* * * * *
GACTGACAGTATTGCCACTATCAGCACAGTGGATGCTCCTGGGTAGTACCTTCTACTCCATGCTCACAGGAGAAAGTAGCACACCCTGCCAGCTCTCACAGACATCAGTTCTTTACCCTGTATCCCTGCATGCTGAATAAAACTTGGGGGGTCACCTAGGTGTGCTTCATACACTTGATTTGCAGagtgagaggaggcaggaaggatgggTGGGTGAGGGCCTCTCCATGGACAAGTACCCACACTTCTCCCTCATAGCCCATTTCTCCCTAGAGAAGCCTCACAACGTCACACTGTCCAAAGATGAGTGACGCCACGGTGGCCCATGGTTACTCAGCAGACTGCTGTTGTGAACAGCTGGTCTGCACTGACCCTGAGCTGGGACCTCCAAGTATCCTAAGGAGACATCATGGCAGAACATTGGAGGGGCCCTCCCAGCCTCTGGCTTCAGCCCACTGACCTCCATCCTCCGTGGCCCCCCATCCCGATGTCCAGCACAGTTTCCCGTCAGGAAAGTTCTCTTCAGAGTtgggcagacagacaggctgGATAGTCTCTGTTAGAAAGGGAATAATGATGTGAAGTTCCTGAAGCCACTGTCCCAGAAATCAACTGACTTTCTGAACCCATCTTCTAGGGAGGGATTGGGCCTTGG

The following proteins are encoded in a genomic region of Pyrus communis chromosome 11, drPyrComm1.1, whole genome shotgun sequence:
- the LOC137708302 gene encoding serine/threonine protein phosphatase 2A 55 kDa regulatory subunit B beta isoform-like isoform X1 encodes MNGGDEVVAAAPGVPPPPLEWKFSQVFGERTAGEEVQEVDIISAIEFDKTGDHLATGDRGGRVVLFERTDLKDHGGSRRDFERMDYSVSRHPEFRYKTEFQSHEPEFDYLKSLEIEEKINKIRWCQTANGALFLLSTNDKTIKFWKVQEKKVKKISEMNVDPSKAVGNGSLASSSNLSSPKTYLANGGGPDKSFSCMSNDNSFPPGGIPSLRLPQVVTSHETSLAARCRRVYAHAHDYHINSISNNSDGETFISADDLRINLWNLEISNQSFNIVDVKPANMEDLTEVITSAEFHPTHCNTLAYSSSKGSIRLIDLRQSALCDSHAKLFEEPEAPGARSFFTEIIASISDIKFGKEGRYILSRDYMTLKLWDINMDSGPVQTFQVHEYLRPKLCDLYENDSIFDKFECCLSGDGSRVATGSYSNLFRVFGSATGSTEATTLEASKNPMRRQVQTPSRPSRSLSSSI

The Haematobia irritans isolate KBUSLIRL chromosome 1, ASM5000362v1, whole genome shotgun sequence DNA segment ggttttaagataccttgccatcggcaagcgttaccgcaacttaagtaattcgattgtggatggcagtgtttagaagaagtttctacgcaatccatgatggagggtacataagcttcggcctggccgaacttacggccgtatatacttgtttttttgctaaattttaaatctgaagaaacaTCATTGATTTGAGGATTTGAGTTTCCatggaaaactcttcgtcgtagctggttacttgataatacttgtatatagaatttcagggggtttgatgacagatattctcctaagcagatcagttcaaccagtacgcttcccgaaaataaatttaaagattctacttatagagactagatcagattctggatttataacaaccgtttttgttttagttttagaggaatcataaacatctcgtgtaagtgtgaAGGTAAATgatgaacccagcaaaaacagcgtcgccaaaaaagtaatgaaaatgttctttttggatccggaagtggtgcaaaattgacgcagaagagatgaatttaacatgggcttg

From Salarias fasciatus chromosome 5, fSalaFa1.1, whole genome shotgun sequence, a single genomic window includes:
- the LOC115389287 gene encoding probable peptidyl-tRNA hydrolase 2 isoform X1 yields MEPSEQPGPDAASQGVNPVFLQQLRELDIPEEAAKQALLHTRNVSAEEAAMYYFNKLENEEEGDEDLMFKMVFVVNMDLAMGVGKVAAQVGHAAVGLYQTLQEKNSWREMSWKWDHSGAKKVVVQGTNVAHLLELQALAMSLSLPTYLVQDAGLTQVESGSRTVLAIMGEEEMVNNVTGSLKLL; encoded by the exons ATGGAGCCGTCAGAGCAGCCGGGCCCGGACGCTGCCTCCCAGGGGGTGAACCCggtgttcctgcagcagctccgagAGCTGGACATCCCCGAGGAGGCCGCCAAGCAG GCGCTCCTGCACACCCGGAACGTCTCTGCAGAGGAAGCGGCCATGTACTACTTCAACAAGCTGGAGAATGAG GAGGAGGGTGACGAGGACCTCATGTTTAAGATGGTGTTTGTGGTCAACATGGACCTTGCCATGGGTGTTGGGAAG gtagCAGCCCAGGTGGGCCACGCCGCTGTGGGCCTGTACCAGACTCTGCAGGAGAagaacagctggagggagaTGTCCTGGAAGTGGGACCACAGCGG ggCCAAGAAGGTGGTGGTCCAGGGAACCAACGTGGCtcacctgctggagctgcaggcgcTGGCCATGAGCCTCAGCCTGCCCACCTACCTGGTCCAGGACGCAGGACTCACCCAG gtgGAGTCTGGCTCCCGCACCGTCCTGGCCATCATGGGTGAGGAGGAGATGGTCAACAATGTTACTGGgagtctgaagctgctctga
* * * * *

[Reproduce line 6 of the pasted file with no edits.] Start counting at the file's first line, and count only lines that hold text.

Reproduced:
- the LOC115389287 gene encoding probable peptidyl-tRNA hydrolase 2 isoform X1 yields MEPSEQPGPDAASQGVNPVFLQQLRELDIPEEAAKQALLHTRNVSAEEAAMYYFNKLENEEEGDEDLMFKMVFVVNMDLAMGVGKVAAQVGHAAVGLYQTLQEKNSWREMSWKWDHSGAKKVVVQGTNVAHLLELQALAMSLSLPTYLVQDAGLTQVESGSRTVLAIMGEEEMVNNVTGSLKLL; encoded by the exons ATGGAGCCGTCAGAGCAGCCGGGCCCGGACGCTGCCTCCCAGGGGGTGAACCCggtgttcctgcagcagctccgagAGCTGGACATCCCCGAGGAGGCCGCCAAGCAG GCGCTCCTGCACACCCGGAACGTCTCTGCAGAGGAAGCGGCCATGTACTACTTCAACAAGCTGGAGAATGAG GAGGAGGGTGACGAGGACCTCATGTTTAAGATGGTGTTTGTGGTCAACATGGACCTTGCCATGGGTGTTGGGAAG gtagCAGCCCAGGTGGGCCACGCCGCTGTGGGCCTGTACCAGACTCTGCAGGAGAagaacagctggagggagaTGTCCTGGAAGTGGGACCACAGCGG ggCCAAGAAGGTGGTGGTCCAGGGAACCAACGTGGCtcacctgctggagctgcaggcgcTGGCCATGAGCCTCAGCCTGCCCACCTACCTGGTCCAGGACGCAGGACTCACCCAG gtgGAGTCTGGCTCCCGCACCGTCCTGGCCATCATGGGTGAGGAGGAGATGGTCAACAATGTTACTGGgagtctgaagctgctctga